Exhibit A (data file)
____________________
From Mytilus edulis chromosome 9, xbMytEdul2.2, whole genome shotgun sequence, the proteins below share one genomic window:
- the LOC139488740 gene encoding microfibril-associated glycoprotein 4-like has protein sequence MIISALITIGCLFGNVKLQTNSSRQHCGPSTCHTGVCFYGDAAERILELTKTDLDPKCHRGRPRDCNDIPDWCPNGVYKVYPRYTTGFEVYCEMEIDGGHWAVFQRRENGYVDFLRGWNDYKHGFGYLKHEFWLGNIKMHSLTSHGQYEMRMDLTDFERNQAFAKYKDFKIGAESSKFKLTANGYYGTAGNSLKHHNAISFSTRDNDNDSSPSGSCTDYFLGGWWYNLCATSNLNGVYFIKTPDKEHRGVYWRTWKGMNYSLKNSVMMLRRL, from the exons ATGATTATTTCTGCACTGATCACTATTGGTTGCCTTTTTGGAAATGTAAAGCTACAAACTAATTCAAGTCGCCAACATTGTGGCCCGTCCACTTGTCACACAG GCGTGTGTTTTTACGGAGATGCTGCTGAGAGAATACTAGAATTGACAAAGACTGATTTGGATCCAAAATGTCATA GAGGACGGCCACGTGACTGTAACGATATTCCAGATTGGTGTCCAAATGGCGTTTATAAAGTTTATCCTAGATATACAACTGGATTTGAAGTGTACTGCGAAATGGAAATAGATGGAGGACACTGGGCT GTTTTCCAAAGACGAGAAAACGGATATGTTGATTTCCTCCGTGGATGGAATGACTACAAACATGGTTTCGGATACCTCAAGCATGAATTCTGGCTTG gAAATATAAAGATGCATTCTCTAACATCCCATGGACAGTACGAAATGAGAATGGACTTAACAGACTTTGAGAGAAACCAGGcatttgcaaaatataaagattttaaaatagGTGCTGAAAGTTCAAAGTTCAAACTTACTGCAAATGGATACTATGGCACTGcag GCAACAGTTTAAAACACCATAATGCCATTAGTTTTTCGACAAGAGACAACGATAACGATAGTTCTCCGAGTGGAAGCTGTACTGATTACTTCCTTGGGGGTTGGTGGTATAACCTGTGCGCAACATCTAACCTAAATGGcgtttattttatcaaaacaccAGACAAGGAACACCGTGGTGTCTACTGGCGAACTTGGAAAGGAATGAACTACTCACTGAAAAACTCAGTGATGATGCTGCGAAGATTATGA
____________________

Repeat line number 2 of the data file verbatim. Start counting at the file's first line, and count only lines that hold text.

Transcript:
- the LOC139488740 gene encoding microfibril-associated glycoprotein 4-like has protein sequence MIISALITIGCLFGNVKLQTNSSRQHCGPSTCHTGVCFYGDAAERILELTKTDLDPKCHRGRPRDCNDIPDWCPNGVYKVYPRYTTGFEVYCEMEIDGGHWAVFQRRENGYVDFLRGWNDYKHGFGYLKHEFWLGNIKMHSLTSHGQYEMRMDLTDFERNQAFAKYKDFKIGAESSKFKLTANGYYGTAGNSLKHHNAISFSTRDNDNDSSPSGSCTDYFLGGWWYNLCATSNLNGVYFIKTPDKEHRGVYWRTWKGMNYSLKNSVMMLRRL, from the exons ATGATTATTTCTGCACTGATCACTATTGGTTGCCTTTTTGGAAATGTAAAGCTACAAACTAATTCAAGTCGCCAACATTGTGGCCCGTCCACTTGTCACACAG GCGTGTGTTTTTACGGAGATGCTGCTGAGAGAATACTAGAATTGACAAAGACTGATTTGGATCCAAAATGTCATA GAGGACGGCCACGTGACTGTAACGATATTCCAGATTGGTGTCCAAATGGCGTTTATAAAGTTTATCCTAGATATACAACTGGATTTGAAGTGTACTGCGAAATGGAAATAGATGGAGGACACTGGGCT GTTTTCCAAAGACGAGAAAACGGATATGTTGATTTCCTCCGTGGATGGAATGACTACAAACATGGTTTCGGATACCTCAAGCATGAATTCTGGCTTG gAAATATAAAGATGCATTCTCTAACATCCCATGGACAGTACGAAATGAGAATGGACTTAACAGACTTTGAGAGAAACCAGGcatttgcaaaatataaagattttaaaatagGTGCTGAAAGTTCAAAGTTCAAACTTACTGCAAATGGATACTATGGCACTGcag GCAACAGTTTAAAACACCATAATGCCATTAGTTTTTCGACAAGAGACAACGATAACGATAGTTCTCCGAGTGGAAGCTGTACTGATTACTTCCTTGGGGGTTGGTGGTATAACCTGTGCGCAACATCTAACCTAAATGGcgtttattttatcaaaacaccAGACAAGGAACACCGTGGTGTCTACTGGCGAACTTGGAAAGGAATGAACTACTCACTGAAAAACTCAGTGATGATGCTGCGAAGATTATGA